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Figure 7.8 In an Ajax architecture, the server exposes web services to the Internet over a standard protocol, typically HTTP. The Ajax client fetches streams of data from the server. Because of the public nature of the web services, external entities may request the data directly, bypassing the client.
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have a well-defined workflow, with choice of delivery address, shipping options, payment methods, and confirmation of order. As long as our application is calling the shots, we can trust that the workflow is being used correctly. If an external entity starts to call our web services directly, however, we may have a problem. Screen scrapers and Ajax A classic web application is vulnerable to screen-scraping programs that traverse these workflows automatically, crafting HTTP requests that resemble those generated by a user filling in a form. Screen-scrapers can deprive sites of advertising revenue and skew web statistics. More seriously, by automating what is intended to be an interaction between a human and the application, they can subvert the workflow of the application, calling server events out of order, or they can overload server processes by repetitive submission. From a security perspective, they are generally considered problematic. The data in a classic web application s pages is often buried within a heap of boilerplate HTML and decorative content. In a well-factored Ajax application, the web pages sent to the client are much simpler, well-structured data. Separation of concerns between presentation and logic is good design, but it also makes the job of a screen-scraper easier, because the data returned from the server is designed to be parsed rather than rendered in a browser. Screen-scraping programs tend to be fragile and are prone to break when the look and feel of the site changes. Visual makeovers of an Ajax client are less likely to alter the signatures of the underlying web services that the client application uses to communicate to the server. To protect the integrity of our application, we need to give some thought to these issues when designing the structure of the high-level API used to communicate between client and server. By API, we don t mean HTTP or SOAP or XML, but the URLs of the dynamic pages and the parameters that they accept. Example: online battleship game To illustrate how the design of a web service API affects the security of the application, let s look at a simplistic example. We re developing an online version of the classic board game Battleship (see the Resources section), which will be played using an Ajax client that communicates to the server using web services. We want to ensure that the game is cheat-proof, even if a malicious player hacks the client, making it send data to the server out of turn. The aim of the game is for each player to guess the position of the other s boats. The game consists of two phases. First, the players each position their pieces on the board. Once this is done, they take turns at guessing particular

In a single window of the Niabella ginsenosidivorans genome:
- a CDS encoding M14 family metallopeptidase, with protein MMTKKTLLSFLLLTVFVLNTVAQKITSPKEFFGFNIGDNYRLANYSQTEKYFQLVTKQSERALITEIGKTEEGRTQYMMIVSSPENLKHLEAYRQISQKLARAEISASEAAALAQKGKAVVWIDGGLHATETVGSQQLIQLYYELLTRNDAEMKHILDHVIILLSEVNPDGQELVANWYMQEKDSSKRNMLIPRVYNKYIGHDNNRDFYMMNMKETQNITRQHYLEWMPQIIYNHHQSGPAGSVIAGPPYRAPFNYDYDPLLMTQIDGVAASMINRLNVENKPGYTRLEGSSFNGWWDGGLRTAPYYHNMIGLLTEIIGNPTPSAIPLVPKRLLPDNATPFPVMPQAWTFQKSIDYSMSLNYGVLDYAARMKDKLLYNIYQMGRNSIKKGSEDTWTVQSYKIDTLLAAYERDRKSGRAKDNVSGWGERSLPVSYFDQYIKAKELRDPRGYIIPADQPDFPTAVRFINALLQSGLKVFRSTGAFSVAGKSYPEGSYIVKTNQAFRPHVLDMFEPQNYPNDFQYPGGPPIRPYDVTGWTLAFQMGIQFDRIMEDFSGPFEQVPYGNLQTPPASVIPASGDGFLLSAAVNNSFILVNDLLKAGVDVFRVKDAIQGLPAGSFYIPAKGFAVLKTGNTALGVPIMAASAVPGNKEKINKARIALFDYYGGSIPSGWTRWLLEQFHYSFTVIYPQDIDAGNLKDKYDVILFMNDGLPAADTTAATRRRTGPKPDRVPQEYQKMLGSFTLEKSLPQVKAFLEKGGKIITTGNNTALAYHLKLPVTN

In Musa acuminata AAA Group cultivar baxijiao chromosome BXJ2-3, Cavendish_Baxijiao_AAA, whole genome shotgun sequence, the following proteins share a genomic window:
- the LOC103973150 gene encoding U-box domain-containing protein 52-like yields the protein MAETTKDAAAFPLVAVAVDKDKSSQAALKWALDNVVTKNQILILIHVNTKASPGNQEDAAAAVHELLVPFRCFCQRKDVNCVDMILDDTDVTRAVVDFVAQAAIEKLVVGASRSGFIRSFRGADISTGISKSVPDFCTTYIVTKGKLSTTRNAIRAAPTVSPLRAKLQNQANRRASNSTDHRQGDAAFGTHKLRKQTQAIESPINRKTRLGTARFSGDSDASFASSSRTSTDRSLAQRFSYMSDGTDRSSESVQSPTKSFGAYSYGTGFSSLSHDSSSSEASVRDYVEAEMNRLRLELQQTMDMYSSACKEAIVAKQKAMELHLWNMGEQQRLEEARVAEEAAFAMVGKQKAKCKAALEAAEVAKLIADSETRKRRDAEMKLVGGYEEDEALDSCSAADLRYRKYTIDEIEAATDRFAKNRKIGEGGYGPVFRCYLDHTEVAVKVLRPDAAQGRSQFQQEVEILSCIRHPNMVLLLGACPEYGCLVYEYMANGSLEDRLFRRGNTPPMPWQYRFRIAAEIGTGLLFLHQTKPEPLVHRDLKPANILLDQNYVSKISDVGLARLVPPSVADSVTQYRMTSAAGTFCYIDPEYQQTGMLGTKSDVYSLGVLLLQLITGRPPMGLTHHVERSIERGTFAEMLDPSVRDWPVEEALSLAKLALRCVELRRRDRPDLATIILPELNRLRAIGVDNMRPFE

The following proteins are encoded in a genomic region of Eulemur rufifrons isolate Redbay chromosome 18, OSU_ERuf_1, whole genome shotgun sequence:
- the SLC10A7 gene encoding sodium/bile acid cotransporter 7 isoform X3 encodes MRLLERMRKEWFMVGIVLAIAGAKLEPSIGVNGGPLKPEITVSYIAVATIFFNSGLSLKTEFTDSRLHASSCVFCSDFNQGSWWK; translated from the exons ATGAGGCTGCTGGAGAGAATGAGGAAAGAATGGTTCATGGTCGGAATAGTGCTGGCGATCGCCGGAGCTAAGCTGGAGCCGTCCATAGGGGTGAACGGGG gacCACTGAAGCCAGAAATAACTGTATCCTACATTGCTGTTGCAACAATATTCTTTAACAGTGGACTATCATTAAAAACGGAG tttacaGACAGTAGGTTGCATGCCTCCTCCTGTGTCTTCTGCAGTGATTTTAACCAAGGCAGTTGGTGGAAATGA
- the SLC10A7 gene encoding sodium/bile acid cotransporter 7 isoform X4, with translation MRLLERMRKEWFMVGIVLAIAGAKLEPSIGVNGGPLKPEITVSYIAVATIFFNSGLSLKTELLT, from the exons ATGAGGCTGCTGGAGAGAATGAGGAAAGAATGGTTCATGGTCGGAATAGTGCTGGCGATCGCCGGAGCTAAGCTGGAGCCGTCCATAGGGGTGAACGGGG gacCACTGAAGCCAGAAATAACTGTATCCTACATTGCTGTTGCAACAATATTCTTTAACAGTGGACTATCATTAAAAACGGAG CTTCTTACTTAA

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Client 1
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Figure 7.9 Data models in an Ajax-based game of Battleship. Once the pieces are positioned, the server will maintain a map of both players pieces. The clients will initially model only their own pieces but build up a model of their opponent s as the game progresses.
squares on the board, to see if they can sink the other player s ships. The master copy of the board is stored on the server during a game, with each client also maintaining a model of its own half of the board and a blank copy of the other player s board, which gradually gets filled in as their ships are discovered (figure 7.9). Let s look at the setup stage. First, the board is wiped clean. Then each piece is placed on the board, until all pieces are placed. There are two ways that we can design the service calls that the clients will make to the server during setup. The first is to use a fine-grained approach, with calls to clear the board and to add a given piece at a given position. During the setup phase, the server would be hit several times, once to clear the board and once to position each piece. Table 7.2 describes the fine-grained setup s API.
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